Greeks returning to Istanbul after half a century

Source: ANSAmed

Many of them are opening their own businesses

For the first time in the last 50 years the Greek population of Istanbul is rising as they are no longer leaving their city but staying, as Independent Balkan News Agency journalist Manolis Kostidis reports.

Influenced by the economic crisis plaguing Greece, Greeks are leaving their homes and moving to Istanbul; a city with 15 million population that has experienced rapid economic growth lately.

Many of them are opening their own businesses or work for companies in an attempt to escape the scourge of unemployment and recession in Greece.

Meanwhile, dozens of students are studying at Turkish universities. Some learn the Turkish language while others attend English-speaking courses in private universities.

Rough estimates indicate 800 to 1,000 Greeks have already moved to Istanbul, raising the Greek community population that had fallen to 2,500 recently from 150,000 in 1923.

This incoming flow gives hope to the Ecumenical Patriarchate that has for many years observed the Greek population of Istanbul drop rapidly.

Greek presence in Istanbul and economic relations have boosted also airline traffic between Greece and Turkey.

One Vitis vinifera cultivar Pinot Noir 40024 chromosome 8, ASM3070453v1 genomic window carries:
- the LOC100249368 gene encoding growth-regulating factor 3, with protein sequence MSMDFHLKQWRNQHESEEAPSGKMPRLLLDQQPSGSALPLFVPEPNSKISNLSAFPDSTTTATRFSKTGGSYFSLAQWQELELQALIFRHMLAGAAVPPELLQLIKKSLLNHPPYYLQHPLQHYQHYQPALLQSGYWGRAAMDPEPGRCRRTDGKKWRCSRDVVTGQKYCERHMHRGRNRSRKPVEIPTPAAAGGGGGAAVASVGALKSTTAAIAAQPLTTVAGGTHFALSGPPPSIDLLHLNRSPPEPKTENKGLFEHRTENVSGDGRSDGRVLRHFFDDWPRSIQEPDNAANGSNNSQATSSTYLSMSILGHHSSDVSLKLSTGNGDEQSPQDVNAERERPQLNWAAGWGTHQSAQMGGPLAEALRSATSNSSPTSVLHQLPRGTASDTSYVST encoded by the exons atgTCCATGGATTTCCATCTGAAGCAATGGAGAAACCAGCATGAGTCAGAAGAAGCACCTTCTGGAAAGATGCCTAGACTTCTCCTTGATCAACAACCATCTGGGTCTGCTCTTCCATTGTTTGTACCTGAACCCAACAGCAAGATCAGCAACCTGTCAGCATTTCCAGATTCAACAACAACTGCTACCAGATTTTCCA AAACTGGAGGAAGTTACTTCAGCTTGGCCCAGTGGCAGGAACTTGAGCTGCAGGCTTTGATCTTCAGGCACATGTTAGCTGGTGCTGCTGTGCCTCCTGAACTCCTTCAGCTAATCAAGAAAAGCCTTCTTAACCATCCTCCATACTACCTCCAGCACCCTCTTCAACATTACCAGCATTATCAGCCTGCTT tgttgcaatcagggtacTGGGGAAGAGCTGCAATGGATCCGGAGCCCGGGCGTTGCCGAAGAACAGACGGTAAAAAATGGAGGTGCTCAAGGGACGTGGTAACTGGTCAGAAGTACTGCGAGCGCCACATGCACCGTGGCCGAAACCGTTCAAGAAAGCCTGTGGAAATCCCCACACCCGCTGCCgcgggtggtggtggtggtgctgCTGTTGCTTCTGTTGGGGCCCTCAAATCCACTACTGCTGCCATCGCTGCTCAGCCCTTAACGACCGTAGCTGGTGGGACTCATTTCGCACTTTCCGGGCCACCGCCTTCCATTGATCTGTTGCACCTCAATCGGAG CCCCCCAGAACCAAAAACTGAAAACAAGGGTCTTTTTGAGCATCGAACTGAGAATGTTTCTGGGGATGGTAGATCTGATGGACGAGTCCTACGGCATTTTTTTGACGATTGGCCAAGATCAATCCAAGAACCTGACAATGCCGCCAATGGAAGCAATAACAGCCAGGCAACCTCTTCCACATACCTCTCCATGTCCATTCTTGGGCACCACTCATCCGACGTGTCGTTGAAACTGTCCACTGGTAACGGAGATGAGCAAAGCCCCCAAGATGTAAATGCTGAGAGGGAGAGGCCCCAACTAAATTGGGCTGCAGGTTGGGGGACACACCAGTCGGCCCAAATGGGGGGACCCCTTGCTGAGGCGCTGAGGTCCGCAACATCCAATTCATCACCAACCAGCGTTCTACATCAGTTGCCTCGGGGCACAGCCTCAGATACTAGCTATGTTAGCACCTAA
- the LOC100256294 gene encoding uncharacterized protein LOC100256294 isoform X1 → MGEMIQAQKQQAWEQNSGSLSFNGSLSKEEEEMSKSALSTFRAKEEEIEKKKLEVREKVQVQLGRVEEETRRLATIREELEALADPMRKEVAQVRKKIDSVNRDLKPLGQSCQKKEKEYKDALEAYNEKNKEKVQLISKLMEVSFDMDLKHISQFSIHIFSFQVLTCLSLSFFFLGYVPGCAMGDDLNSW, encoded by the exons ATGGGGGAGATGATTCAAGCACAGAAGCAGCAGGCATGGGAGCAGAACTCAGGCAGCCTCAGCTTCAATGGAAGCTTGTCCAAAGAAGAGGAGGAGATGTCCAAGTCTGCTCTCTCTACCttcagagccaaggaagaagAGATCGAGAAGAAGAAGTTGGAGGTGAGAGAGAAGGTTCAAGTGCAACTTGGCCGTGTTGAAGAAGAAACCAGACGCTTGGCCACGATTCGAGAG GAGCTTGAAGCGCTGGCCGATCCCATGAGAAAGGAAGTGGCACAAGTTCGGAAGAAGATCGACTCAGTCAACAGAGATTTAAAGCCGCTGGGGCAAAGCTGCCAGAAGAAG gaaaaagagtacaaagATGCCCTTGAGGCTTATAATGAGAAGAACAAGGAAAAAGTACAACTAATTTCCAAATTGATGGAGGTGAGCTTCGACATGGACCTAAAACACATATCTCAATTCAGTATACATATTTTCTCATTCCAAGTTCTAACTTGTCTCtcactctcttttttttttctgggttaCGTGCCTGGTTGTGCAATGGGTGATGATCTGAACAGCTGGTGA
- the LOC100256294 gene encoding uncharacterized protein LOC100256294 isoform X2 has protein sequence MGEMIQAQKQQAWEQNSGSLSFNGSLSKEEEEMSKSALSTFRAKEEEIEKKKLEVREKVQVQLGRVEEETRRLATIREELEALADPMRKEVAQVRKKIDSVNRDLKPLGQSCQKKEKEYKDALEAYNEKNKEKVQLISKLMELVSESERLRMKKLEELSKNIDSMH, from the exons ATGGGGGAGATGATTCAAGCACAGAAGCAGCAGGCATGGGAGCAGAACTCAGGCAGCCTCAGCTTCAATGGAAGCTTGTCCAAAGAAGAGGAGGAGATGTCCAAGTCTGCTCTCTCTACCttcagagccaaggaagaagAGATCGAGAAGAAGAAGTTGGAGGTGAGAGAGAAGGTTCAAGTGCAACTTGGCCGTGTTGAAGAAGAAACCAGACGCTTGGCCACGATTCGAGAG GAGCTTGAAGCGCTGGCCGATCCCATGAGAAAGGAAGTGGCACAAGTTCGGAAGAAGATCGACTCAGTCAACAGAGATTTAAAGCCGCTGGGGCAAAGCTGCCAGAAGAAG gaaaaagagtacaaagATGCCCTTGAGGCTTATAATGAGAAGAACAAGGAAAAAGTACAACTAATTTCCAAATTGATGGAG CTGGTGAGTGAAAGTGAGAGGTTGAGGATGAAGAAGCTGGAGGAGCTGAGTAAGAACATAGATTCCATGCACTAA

Eight return flights are scheduled daily on the Athens-Istanbul route by Turkish Airlines and Aegean Airlines. Meanwhile, 38 Greeks are currently employed by Turkish Airlines as Greek pilots left their jobs in Greece and now work for companies in the neighboring country.

There are also flights from Thessaloniki to Istanbul, two times a day as well as daily bus routes from Athens to Istanbul.

Kazarian says Greece needs clean numbers to attract investors

Source: Ekathimerini

Paul Kazarian, the US investor buying up Greek government bonds, calls the European Union’s accounting “completely irrational” and wants to help finance an alternative to allow Greece to return to the debt markets.

The founder of Japonica Partners & Co. said in a December 3 interview in Athens that applying International Public Sector Accounting Standards would give bond markets the same kind of audited financial statements that equity investors are accustomed to. Kazarian, who started a tender offer for the Greek securities in June, said the EU method of measuring member states’ public finances overstates the level of indebtedness.